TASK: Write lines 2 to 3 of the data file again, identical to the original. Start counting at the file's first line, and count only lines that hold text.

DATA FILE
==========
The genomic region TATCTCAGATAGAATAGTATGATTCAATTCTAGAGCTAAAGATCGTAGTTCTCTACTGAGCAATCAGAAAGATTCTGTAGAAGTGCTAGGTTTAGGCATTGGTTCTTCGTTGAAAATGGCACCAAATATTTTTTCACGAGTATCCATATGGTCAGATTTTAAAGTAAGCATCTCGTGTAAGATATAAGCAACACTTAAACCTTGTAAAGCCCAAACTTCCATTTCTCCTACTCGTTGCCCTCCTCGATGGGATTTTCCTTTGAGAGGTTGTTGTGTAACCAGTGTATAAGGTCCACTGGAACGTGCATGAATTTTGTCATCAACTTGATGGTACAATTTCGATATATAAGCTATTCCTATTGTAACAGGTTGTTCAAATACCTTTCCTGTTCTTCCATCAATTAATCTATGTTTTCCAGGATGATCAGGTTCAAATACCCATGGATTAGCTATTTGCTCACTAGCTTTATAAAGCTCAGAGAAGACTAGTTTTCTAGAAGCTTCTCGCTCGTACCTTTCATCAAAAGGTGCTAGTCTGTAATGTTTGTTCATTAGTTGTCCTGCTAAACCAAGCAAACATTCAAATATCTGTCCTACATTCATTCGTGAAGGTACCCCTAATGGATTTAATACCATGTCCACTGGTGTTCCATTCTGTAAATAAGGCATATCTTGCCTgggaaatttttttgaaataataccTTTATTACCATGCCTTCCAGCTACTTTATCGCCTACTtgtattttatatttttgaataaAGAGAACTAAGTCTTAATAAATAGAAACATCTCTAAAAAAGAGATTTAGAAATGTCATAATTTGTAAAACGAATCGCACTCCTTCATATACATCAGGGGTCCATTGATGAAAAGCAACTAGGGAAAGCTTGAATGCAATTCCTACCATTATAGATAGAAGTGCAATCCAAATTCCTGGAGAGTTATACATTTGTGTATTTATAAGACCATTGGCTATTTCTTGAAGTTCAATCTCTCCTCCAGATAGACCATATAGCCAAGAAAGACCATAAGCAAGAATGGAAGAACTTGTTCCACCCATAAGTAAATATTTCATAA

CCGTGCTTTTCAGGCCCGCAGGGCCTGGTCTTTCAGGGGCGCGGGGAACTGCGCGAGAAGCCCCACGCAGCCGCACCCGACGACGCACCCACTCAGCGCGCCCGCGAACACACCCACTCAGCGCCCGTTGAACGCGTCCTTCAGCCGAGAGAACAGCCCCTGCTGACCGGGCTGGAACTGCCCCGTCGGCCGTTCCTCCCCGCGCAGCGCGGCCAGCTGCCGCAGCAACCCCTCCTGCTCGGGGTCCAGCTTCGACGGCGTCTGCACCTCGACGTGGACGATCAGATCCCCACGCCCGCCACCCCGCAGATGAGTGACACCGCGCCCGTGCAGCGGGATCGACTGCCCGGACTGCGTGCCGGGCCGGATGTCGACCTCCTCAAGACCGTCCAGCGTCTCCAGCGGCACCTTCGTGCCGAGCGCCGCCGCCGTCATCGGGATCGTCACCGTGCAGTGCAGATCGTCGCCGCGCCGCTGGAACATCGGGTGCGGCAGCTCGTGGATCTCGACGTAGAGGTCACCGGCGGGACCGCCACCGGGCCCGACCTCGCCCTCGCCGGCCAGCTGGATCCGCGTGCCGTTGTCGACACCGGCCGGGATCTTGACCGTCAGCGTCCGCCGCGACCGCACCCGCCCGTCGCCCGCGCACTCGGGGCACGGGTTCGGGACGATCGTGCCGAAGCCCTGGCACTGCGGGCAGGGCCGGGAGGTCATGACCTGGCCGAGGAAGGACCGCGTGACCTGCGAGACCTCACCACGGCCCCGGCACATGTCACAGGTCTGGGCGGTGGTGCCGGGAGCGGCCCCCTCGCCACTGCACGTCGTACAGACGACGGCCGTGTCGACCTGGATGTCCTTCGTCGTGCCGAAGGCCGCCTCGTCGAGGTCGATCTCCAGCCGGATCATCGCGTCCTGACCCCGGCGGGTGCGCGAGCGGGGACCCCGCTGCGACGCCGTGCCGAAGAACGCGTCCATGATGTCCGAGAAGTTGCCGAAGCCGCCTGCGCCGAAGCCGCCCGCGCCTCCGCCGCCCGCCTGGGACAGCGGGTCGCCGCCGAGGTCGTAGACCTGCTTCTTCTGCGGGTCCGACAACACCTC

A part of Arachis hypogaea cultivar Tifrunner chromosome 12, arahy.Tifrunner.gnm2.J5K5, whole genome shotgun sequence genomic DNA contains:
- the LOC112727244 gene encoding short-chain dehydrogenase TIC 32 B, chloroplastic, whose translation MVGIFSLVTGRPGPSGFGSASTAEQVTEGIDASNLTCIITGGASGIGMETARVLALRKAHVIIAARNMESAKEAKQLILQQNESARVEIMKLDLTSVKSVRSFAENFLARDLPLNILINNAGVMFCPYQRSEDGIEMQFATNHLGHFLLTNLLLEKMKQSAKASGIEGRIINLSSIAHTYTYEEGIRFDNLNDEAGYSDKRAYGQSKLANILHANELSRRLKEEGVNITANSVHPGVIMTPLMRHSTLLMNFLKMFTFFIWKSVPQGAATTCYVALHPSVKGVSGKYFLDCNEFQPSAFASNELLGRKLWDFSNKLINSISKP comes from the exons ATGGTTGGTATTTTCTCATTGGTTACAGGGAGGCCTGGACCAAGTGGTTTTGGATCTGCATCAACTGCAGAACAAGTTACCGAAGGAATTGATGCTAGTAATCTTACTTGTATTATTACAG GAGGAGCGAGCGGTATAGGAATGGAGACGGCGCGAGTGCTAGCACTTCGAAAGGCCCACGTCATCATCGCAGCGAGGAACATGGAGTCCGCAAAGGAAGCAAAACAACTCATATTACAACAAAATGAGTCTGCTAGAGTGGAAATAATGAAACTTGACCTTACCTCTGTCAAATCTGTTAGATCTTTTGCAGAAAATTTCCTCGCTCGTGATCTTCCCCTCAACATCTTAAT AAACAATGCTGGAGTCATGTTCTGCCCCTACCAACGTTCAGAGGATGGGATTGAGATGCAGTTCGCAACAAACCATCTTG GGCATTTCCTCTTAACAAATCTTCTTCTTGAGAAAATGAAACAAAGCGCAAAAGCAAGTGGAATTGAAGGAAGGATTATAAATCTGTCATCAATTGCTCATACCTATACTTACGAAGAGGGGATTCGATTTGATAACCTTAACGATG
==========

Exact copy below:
CCGTGCTTTTCAGGCCCGCAGGGCCTGGTCTTTCAGGGGCGCGGGGAACTGCGCGAGAAGCCCCACGCAGCCGCACCCGACGACGCACCCACTCAGCGCGCCCGCGAACACACCCACTCAGCGCCCGTTGAACGCGTCCTTCAGCCGAGAGAACAGCCCCTGCTGACCGGGCTGGAACTGCCCCGTCGGCCGTTCCTCCCCGCGCAGCGCGGCCAGCTGCCGCAGCAACCCCTCCTGCTCGGGGTCCAGCTTCGACGGCGTCTGCACCTCGACGTGGACGATCAGATCCCCACGCCCGCCACCCCGCAGATGAGTGACACCGCGCCCGTGCAGCGGGATCGACTGCCCGGACTGCGTGCCGGGCCGGATGTCGACCTCCTCAAGACCGTCCAGCGTCTCCAGCGGCACCTTCGTGCCGAGCGCCGCCGCCGTCATCGGGATCGTCACCGTGCAGTGCAGATCGTCGCCGCGCCGCTGGAACATCGGGTGCGGCAGCTCGTGGATCTCGACGTAGAGGTCACCGGCGGGACCGCCACCGGGCCCGACCTCGCCCTCGCCGGCCAGCTGGATCCGCGTGCCGTTGTCGACACCGGCCGGGATCTTGACCGTCAGCGTCCGCCGCGACCGCACCCGCCCGTCGCCCGCGCACTCGGGGCACGGGTTCGGGACGATCGTGCCGAAGCCCTGGCACTGCGGGCAGGGCCGGGAGGTCATGACCTGGCCGAGGAAGGACCGCGTGACCTGCGAGACCTCACCACGGCCCCGGCACATGTCACAGGTCTGGGCGGTGGTGCCGGGAGCGGCCCCCTCGCCACTGCACGTCGTACAGACGACGGCCGTGTCGACCTGGATGTCCTTCGTCGTGCCGAAGGCCGCCTCGTCGAGGTCGATCTCCAGCCGGATCATCGCGTCCTGACCCCGGCGGGTGCGCGAGCGGGGACCCCGCTGCGACGCCGTGCCGAAGAACGCGTCCATGATGTCCGAGAAGTTGCCGAAGCCGCCTGCGCCGAAGCCGCCCGCGCCTCCGCCGCCCGCCTGGGACAGCGGGTCGCCGCCGAGGTCGTAGACCTGCTTCTTCTGCGGGTCCGACAACACCTC

A part of Arachis hypogaea cultivar Tifrunner chromosome 12, arahy.Tifrunner.gnm2.J5K5, whole genome shotgun sequence genomic DNA contains: